4 Things to Remember About the Buffett Tax

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President Obama allegedly sought Warren Buffett's permission to use his name for the so-called Buffett tax -- the proposed rule that would ensure those making more than $1 million a year don't end up with lower tax rates than middle-income workers. That was smart. The tax might be one of the most controversial proposals of Obama's presidency.

Some say it's a jobs killer. Others say it's class warfare. A comparison to socialism inevitably pops up. The responses are as predictable as they are impassioned.

In the spirit of adding fuel, here are four points about the Buffett tax to keep in mind.

1. Buffett has his own take on class warfare.
"Class warfare may make for really good politics, but it makes for rotten economics," said Congressmen Paul Ryan, referring to the Buffett tax. He's right. Any policy that takes aim at one class is bad economics, if only because it creates the perception that those elected to serve you are out to get you.

But Buffett, the Berkshire Hathaway (NYS: BRK.B) billionaire, has his own take on class warfare: "There's class warfare, all right, but it's my class, the rich class, that's making war, and we're winning," he's said in the past.

There are no specifics of how the Buffett tax might work, but initial descriptions outline that its goal is to ensure that the highest earners pay at least the same tax rate as middle-income workers. This isn't about taking one group of taxpayers who already pay abnormally high tax rates and pushing those rates higher. It's about flattening the tax code so that some with the highest incomes don't end up with some of the lowest tax rates, as is now the case.

2. If implemented, the number likely affected rounds to zero.
Several have countered that most people making more than $1 million a year already have much higher tax rates than middle-income workers. "The claim that CEOs are routinely paying lower tax rates than their secretaries is Omaha hokum" wrote TheWall Street Journal. They're absolutely right -- the vast majority of high-income workers have tax rates well above the average rate.

But, as the Buffett tax appears to be envisioned, those earners wouldn't be affected at all. Their tax rates would stay the same. Only those making more than $1 million with below-average tax rates likely face a change. That's a very small group. As Congressman Sandy Levin pointed out, just 20,000 people earning more than $1 million a year had tax rates below 15% in 2009.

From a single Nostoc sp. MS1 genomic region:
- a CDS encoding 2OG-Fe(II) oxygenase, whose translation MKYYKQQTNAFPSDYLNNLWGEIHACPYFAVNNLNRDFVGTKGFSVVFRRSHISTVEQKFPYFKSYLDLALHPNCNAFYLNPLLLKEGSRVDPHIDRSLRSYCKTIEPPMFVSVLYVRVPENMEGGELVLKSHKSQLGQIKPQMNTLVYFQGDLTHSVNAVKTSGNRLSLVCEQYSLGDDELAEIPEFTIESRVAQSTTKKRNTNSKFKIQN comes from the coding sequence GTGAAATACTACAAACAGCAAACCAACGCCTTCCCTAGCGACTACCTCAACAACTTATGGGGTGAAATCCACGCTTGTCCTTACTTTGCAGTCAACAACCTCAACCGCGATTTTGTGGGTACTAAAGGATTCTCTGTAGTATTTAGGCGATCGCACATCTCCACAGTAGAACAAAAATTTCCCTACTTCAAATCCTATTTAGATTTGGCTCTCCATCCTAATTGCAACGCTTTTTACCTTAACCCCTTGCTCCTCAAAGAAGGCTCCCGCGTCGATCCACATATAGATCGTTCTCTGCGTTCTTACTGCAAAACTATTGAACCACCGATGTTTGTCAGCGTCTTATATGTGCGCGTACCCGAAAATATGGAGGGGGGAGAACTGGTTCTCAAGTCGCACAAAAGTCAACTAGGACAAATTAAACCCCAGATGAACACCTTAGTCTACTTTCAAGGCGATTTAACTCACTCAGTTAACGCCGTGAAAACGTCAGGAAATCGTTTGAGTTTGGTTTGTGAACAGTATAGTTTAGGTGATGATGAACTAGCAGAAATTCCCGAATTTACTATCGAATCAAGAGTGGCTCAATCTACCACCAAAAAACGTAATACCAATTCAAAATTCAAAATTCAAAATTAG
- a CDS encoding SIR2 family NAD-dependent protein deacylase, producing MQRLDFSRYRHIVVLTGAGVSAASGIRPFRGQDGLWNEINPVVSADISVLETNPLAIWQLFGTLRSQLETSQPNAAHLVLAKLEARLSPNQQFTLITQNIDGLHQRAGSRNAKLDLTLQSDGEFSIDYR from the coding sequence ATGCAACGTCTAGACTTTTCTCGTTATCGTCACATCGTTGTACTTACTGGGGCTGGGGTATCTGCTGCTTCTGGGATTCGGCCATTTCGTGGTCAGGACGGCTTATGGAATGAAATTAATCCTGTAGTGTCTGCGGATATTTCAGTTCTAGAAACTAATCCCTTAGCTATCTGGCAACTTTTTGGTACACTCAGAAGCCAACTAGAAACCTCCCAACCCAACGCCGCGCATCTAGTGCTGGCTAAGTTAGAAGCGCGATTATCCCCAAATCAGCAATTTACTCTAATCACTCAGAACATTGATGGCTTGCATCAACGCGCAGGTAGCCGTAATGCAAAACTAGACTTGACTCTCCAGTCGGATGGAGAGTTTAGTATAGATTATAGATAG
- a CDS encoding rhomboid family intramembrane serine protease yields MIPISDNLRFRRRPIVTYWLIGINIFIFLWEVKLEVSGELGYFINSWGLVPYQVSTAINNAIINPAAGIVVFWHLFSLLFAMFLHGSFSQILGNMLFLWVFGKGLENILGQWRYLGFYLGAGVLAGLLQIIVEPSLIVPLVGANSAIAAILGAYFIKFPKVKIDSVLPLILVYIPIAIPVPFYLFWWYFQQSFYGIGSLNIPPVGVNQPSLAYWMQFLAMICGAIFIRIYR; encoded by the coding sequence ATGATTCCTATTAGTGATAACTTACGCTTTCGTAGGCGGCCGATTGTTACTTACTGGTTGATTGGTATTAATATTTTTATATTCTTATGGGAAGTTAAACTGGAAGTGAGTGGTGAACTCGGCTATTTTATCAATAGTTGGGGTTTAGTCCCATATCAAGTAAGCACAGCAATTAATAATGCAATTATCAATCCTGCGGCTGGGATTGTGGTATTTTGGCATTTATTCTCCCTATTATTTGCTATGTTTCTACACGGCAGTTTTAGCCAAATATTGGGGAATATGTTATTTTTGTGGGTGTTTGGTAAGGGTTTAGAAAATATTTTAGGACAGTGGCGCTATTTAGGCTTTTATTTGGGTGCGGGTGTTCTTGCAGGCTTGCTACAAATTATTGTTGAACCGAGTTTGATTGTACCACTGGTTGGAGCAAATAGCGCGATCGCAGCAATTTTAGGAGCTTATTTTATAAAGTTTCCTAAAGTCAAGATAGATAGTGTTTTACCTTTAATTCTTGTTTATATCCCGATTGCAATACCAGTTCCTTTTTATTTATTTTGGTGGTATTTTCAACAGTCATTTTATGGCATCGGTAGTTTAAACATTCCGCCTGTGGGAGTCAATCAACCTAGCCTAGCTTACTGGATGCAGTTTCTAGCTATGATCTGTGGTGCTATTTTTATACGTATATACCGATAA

3. It seems poorly thought out.
Changing marginal tax rates is one thing. That way, the tax on an extra dollar of income only hits that specific dollar.

But it sounds like the Buffett tax is aimed at overall tax rates. That sets up all kinds of madness. Take someone earning $999,999 a year in interest and dividends. Taxed at the normal 15%, that person would currently pay $150,000 in taxes. But if the Buffett tax sets the minimum tax rate on those making more than $1 million at, say, 20%, then earning a single extra dollar would trigger an additional $50,000 tax bill.

See the craziness? $999,999 of income faces a $150,000 tax bill, while $1 million faces $200,000 in taxes. If that's the case, people would rationally jump through hoops to lower their income.

To be fair, this is how it appears on the surface, but no one knows how the Buffett tax might work in practice. There are no details yet.

4. It stands virtually no chance of becoming law.
Nearly everyone has a passionate stance on the Buffett tax. Either it's brilliant and desperately needed, or destructive and dangerous.

Debate is great, but keep in mind that that's all this is -- debate. There's almost no chance that the proposal could become law under the current Congress. Use the Buffett tax as fodder to rant about flaws in either our tax code or elected leaders, but if you're concerned about it actually impacting the economy's bottom line, waste your precious time on something else.

Fool contributor Morgan Housel owns shares of Berkshire Hathaway. Follow him on Twitter @TMFHousel. The Motley Fool owns shares of Berkshire Hathaway. Motley Fool newsletter services have recommended buying shares of Berkshire Hathaway. Try any of our Foolish newsletter services free for 30 days. We Fools may not all hold the same opinions, but we all believe that considering a diverse range of insights makes us better investors. The Motley Fool has a disclosure policy.

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